Just weeks into his presidency, Joe Biden announced a suspension of arms sales to Saudi Arabia and the United Arab Emirates. This follows similar promising commitments from Italy last month. As security and development are mutually reinforcing concepts, what countries do on arms exports matters for development. We look at arms exports across all major economies—both in terms of value and their “conflict potential.” We analyse the extent to which the choice of arms customers is likely to increase risk and undermine development, and highlight which countries should be taking more action on reducing the conflict potential of their arms exports.
CGD Policy Blogs
One of President Biden’s foreign policy campaign commitments was to hold a “Summit of Democracies” in the first year of his presidency. While skeptics have raised valid concerns—not least which countries should appear on the guestlist— a summit could spur useful reforms at home and abroad.
In 2020, epidemiological modelling went from relative obscurity to being central in helping governments, and the public, understand COVID-19 as it spread around the world. In 2021, with the emergence of effective COVID-19 vaccines, Health Technology Assessment (HTA) will be critical to making the best possible decisions in bringing the pandemic under control, particularly in low-and middle-income countries (LMICs). In this blog we look at the potential of HTA to inform how much vaccine countries should buy, who should pay, and how vaccines can be most effectively delivered.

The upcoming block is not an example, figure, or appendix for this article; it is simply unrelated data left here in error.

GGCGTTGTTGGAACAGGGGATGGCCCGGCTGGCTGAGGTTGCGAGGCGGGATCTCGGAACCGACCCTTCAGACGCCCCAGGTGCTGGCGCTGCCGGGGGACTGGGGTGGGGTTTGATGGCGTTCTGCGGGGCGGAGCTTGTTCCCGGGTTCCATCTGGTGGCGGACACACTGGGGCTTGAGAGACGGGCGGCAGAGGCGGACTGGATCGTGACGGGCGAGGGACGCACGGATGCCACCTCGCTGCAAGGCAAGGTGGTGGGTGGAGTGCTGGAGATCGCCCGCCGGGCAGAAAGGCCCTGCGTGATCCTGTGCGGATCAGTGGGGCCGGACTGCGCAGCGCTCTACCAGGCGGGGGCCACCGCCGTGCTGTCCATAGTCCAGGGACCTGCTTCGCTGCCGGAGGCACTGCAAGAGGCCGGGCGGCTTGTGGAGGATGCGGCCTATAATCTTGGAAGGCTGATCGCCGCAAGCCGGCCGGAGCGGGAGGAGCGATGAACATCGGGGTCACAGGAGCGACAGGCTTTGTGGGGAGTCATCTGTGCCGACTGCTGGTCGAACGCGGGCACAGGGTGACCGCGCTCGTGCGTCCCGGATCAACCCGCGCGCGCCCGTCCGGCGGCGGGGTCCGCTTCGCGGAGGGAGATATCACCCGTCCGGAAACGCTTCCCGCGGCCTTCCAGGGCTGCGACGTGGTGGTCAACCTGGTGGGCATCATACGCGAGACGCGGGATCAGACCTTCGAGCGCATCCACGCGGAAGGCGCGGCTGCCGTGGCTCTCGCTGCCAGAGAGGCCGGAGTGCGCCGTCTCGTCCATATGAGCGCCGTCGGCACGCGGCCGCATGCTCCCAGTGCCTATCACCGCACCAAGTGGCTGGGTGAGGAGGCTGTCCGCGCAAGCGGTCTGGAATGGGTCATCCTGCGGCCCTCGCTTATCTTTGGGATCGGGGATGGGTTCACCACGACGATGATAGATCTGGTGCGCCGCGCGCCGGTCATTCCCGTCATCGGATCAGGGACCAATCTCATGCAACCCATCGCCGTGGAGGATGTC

How an Allocation of IMF SDRs To Africa Could Be Supported by A Multilateral Reallocation Initiative
A general SDR allocation has the potential to provide rapidly additional liquidity to African economies, thereby enhancing prospects for crisis mitigation and recovery.
When the COVID-19 crisis hit, policymakers the world over found themselves grappling with urgent decisions in the face of uncertainty. The pandemic had quickly turned people’s lives and livelihoods on their heads, and the data available to guide policy response was often incomplete or outdated.
In every episode of the Rethinking Humanitarianism podcast, we ask our guests what they would do if they had millions of dollars—or perhaps a magic wand—to transform the way the world responds to people in need. Now, as a wrap-up to our first season, host Heba Aly puts these ideas to three people in positions to enact change.
In this blog, we describe some major global efforts that examine whether essential health services have been disrupted during the pandemic, summarize what they tell us, and highlight some of the remaining gaps in our understanding and knowledge.
Makhtar Diop, former minister of finance in Senegal and current vice president for infrastructure at the World Bank, has been tapped to be the next head of the International Finance Corporation, the World Bank Group’s private sector investment arm. This is welcome news: Diop’s experience and talents can help steer IFC towards greater development impact during the COVID-19 pandemic and beyond.
In a recent note I look for examples of how education technology—rather than seeking to circumvent teachers—can help teachers to be as effective as possible and make their jobs and lives easier in the process. Looking at a wide range of experiences, mostly in low- and middle-income countries, I identify and discuss four principles to guide investments in technology to boost teacher effectiveness.
Past humanitarian reform agendas have continually emphasised the need for humanitarian response to be locally owned. But for two decades, attempts to systematically elevate the representation, participation, and power of local actors have fallen short; donor governments still have an incentive to channel their funding through large international organizations.